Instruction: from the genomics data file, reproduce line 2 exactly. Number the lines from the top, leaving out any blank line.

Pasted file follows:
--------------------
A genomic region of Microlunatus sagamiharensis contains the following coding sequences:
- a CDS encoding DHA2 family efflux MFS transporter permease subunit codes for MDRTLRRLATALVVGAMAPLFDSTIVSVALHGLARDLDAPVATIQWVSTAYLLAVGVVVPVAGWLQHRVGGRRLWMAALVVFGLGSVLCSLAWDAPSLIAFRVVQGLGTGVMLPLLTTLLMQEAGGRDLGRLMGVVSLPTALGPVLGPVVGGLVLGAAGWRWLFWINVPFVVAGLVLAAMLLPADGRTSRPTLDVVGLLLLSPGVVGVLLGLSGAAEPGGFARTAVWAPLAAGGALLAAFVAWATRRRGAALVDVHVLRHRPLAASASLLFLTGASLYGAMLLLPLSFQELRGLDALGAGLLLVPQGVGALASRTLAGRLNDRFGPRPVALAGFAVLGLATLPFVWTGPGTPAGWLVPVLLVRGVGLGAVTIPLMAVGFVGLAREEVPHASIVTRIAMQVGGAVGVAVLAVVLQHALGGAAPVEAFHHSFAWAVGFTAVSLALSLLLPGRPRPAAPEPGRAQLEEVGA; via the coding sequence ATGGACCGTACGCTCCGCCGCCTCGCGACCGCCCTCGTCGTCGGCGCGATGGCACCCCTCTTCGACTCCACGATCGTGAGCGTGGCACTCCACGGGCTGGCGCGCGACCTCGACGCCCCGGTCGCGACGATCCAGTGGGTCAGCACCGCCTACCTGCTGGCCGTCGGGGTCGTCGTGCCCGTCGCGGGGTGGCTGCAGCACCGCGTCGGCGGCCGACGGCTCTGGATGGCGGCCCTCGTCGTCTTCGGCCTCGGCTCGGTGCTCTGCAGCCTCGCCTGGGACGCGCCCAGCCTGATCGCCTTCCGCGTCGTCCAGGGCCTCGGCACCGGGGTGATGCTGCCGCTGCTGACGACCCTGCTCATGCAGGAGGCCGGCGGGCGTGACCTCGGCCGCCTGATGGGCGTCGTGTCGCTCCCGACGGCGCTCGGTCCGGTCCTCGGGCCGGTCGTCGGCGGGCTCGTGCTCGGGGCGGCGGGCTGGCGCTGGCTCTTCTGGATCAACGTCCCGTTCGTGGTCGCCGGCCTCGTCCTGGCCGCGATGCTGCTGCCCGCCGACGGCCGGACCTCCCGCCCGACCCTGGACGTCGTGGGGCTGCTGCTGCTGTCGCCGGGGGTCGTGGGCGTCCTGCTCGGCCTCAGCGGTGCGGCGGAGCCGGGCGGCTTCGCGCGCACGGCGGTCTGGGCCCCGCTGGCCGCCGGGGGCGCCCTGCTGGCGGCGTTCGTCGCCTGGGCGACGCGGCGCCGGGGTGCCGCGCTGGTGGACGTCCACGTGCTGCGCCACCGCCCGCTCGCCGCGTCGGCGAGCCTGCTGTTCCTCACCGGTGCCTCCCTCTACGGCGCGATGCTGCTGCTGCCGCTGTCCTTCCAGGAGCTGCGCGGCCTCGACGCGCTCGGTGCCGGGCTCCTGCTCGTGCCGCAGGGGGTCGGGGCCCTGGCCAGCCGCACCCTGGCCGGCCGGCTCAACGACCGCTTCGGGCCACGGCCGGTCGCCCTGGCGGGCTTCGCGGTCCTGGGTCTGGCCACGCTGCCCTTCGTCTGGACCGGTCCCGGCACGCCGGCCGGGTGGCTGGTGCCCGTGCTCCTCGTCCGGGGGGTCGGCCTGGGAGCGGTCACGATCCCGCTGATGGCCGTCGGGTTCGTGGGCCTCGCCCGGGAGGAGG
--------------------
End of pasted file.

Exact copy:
- a CDS encoding DHA2 family efflux MFS transporter permease subunit codes for MDRTLRRLATALVVGAMAPLFDSTIVSVALHGLARDLDAPVATIQWVSTAYLLAVGVVVPVAGWLQHRVGGRRLWMAALVVFGLGSVLCSLAWDAPSLIAFRVVQGLGTGVMLPLLTTLLMQEAGGRDLGRLMGVVSLPTALGPVLGPVVGGLVLGAAGWRWLFWINVPFVVAGLVLAAMLLPADGRTSRPTLDVVGLLLLSPGVVGVLLGLSGAAEPGGFARTAVWAPLAAGGALLAAFVAWATRRRGAALVDVHVLRHRPLAASASLLFLTGASLYGAMLLLPLSFQELRGLDALGAGLLLVPQGVGALASRTLAGRLNDRFGPRPVALAGFAVLGLATLPFVWTGPGTPAGWLVPVLLVRGVGLGAVTIPLMAVGFVGLAREEVPHASIVTRIAMQVGGAVGVAVLAVVLQHALGGAAPVEAFHHSFAWAVGFTAVSLALSLLLPGRPRPAAPEPGRAQLEEVGA; via the coding sequence ATGGACCGTACGCTCCGCCGCCTCGCGACCGCCCTCGTCGTCGGCGCGATGGCACCCCTCTTCGACTCCACGATCGTGAGCGTGGCACTCCACGGGCTGGCGCGCGACCTCGACGCCCCGGTCGCGACGATCCAGTGGGTCAGCACCGCCTACCTGCTGGCCGTCGGGGTCGTCGTGCCCGTCGCGGGGTGGCTGCAGCACCGCGTCGGCGGCCGACGGCTCTGGATGGCGGCCCTCGTCGTCTTCGGCCTCGGCTCGGTGCTCTGCAGCCTCGCCTGGGACGCGCCCAGCCTGATCGCCTTCCGCGTCGTCCAGGGCCTCGGCACCGGGGTGATGCTGCCGCTGCTGACGACCCTGCTCATGCAGGAGGCCGGCGGGCGTGACCTCGGCCGCCTGATGGGCGTCGTGTCGCTCCCGACGGCGCTCGGTCCGGTCCTCGGGCCGGTCGTCGGCGGGCTCGTGCTCGGGGCGGCGGGCTGGCGCTGGCTCTTCTGGATCAACGTCCCGTTCGTGGTCGCCGGCCTCGTCCTGGCCGCGATGCTGCTGCCCGCCGACGGCCGGACCTCCCGCCCGACCCTGGACGTCGTGGGGCTGCTGCTGCTGTCGCCGGGGGTCGTGGGCGTCCTGCTCGGCCTCAGCGGTGCGGCGGAGCCGGGCGGCTTCGCGCGCACGGCGGTCTGGGCCCCGCTGGCCGCCGGGGGCGCCCTGCTGGCGGCGTTCGTCGCCTGGGCGACGCGGCGCCGGGGTGCCGCGCTGGTGGACGTCCACGTGCTGCGCCACCGCCCGCTCGCCGCGTCGGCGAGCCTGCTGTTCCTCACCGGTGCCTCCCTCTACGGCGCGATGCTGCTGCTGCCGCTGTCCTTCCAGGAGCTGCGCGGCCTCGACGCGCTCGGTGCCGGGCTCCTGCTCGTGCCGCAGGGGGTCGGGGCCCTGGCCAGCCGCACCCTGGCCGGCCGGCTCAACGACCGCTTCGGGCCACGGCCGGTCGCCCTGGCGGGCTTCGCGGTCCTGGGTCTGGCCACGCTGCCCTTCGTCTGGACCGGTCCCGGCACGCCGGCCGGGTGGCTGGTGCCCGTGCTCCTCGTCCGGGGGGTCGGCCTGGGAGCGGTCACGATCCCGCTGATGGCCGTCGGGTTCGTGGGCCTCGCCCGGGAGGAGG